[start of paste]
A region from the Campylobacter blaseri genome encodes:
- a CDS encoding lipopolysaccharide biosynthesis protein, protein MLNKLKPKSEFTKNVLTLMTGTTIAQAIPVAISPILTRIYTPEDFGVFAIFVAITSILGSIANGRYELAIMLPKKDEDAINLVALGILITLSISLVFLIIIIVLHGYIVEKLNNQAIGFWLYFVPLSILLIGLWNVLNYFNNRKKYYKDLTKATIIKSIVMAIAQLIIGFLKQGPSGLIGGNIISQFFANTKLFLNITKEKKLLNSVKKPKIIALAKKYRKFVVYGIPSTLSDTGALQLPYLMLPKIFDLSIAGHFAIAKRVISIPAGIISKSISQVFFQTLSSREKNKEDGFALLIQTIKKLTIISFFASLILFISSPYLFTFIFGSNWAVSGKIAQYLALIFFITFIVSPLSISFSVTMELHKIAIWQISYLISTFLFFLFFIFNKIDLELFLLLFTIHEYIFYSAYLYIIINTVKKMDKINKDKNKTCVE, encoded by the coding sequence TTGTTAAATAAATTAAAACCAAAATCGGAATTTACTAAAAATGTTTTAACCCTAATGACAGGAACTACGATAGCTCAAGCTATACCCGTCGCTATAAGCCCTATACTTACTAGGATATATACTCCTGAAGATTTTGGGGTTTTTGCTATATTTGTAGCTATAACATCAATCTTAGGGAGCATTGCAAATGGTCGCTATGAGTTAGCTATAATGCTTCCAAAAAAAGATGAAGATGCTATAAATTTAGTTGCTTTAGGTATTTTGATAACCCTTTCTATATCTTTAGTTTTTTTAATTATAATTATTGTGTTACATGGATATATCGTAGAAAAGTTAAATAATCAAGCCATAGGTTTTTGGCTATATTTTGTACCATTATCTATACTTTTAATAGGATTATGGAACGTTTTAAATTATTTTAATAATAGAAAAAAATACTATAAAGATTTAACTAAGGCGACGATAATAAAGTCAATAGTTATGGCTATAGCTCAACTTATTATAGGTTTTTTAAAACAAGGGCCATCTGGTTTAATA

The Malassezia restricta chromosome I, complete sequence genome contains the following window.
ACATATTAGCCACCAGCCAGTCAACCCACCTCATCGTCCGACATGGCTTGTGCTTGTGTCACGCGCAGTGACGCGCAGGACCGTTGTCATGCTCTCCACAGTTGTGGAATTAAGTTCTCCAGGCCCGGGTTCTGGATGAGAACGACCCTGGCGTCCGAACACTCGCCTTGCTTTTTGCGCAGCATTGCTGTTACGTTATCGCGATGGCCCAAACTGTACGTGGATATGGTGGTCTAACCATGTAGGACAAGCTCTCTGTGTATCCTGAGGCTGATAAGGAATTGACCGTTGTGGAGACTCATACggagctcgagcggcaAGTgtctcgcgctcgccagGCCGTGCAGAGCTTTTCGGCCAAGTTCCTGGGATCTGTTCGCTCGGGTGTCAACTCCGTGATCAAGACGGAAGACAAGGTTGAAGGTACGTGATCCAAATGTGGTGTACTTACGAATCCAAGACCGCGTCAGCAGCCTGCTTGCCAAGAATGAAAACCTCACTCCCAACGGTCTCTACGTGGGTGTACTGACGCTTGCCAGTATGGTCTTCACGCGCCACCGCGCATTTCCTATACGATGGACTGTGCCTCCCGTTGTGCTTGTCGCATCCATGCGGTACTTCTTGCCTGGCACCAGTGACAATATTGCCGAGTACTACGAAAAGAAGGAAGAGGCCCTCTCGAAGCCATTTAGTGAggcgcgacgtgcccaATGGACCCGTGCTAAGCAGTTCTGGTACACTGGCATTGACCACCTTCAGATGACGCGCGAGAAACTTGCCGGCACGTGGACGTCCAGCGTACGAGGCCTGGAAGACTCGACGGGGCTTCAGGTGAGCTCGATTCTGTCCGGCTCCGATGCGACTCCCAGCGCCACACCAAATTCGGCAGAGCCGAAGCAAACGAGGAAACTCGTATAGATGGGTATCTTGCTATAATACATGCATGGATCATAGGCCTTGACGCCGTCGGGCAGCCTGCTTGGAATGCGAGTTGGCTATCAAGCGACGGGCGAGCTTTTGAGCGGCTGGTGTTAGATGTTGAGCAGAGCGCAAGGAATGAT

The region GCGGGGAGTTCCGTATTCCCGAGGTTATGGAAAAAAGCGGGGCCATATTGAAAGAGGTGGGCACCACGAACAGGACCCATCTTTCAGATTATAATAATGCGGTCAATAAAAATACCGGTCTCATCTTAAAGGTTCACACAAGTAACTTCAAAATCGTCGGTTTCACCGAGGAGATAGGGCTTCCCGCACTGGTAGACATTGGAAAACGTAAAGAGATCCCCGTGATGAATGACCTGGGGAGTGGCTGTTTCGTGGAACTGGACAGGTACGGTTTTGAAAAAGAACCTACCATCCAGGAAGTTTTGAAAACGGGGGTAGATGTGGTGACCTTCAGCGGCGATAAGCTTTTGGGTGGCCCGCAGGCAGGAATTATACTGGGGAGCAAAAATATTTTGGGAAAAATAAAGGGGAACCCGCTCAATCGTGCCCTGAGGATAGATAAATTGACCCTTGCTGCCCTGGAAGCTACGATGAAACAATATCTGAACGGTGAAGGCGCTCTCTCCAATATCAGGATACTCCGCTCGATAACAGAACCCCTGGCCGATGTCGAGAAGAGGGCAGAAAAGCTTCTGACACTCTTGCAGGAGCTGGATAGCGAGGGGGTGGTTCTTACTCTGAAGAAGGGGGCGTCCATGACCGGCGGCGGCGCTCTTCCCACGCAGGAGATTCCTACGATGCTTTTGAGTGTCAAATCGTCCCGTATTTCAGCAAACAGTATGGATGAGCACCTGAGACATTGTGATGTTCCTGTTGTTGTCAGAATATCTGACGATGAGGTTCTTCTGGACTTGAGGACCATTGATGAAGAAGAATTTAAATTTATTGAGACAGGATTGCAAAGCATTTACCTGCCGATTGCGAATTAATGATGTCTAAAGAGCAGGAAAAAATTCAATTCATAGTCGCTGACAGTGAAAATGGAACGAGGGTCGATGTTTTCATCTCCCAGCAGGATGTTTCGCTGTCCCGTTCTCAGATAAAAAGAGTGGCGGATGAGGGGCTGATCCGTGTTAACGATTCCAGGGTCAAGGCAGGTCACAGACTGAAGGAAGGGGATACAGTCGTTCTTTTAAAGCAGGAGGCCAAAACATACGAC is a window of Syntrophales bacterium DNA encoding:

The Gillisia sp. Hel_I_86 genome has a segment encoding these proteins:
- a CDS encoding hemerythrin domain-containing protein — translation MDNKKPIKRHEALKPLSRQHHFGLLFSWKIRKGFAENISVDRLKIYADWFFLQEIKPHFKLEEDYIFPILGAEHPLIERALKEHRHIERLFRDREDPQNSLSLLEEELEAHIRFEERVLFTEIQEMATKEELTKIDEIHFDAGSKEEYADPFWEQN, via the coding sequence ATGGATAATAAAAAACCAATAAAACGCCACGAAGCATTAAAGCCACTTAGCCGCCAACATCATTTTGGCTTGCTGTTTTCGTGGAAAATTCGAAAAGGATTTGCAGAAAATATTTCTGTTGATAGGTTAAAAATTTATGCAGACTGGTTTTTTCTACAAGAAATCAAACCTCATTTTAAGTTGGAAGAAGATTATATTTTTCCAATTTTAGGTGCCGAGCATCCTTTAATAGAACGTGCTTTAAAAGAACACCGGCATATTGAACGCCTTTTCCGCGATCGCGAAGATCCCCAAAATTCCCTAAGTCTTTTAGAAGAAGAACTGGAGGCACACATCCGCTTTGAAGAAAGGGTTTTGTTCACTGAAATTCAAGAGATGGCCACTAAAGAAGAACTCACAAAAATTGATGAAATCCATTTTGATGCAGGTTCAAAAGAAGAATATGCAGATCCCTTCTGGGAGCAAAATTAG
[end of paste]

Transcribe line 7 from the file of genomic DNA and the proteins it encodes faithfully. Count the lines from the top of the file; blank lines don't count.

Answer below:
- a CDS encoding hemerythrin domain-containing protein — translation MDNKKPIKRHEALKPLSRQHHFGLLFSWKIRKGFAENISVDRLKIYADWFFLQEIKPHFKLEEDYIFPILGAEHPLIERALKEHRHIERLFRDREDPQNSLSLLEEELEAHIRFEERVLFTEIQEMATKEELTKIDEIHFDAGSKEEYADPFWEQN, via the coding sequence ATGGATAATAAAAAACCAATAAAACGCCACGAAGCATTAAAGCCACTTAGCCGCCAACATCATTTTGGCTTGCTGTTTTCGTGGAAAATTCGAAAAGGATTTGCAGAAAATATTTCTGTTGATAGGTTAAAAATTTATGCAGACTGGTTTTTTCTACAAGAAATCAAACCTCATTTTAAGTTGGAAGAAGATTATATTTTTCCAATTTTAGGTGCCGAGCATCCTTTAATAGAACGTGCTTTAAAAGAACACCGGCATATTGAACGCCTTTTCCGCGATCGCGAAGATCCCCAAAATTCCCTAAGTCTTTTAGAAGAAGAACTGGAGGCACACATCCGCTTTGAAGAAAGGGTTTTGTTCACTGAAATTCAAGAGATGGCCACTAAAGAAGAACTCACAAAAATTGATGAAATCCATTTTGATGCAGGTTCAAAAGAAGAATATGCAGATCCCTTCTGGGAGCAAAATTAG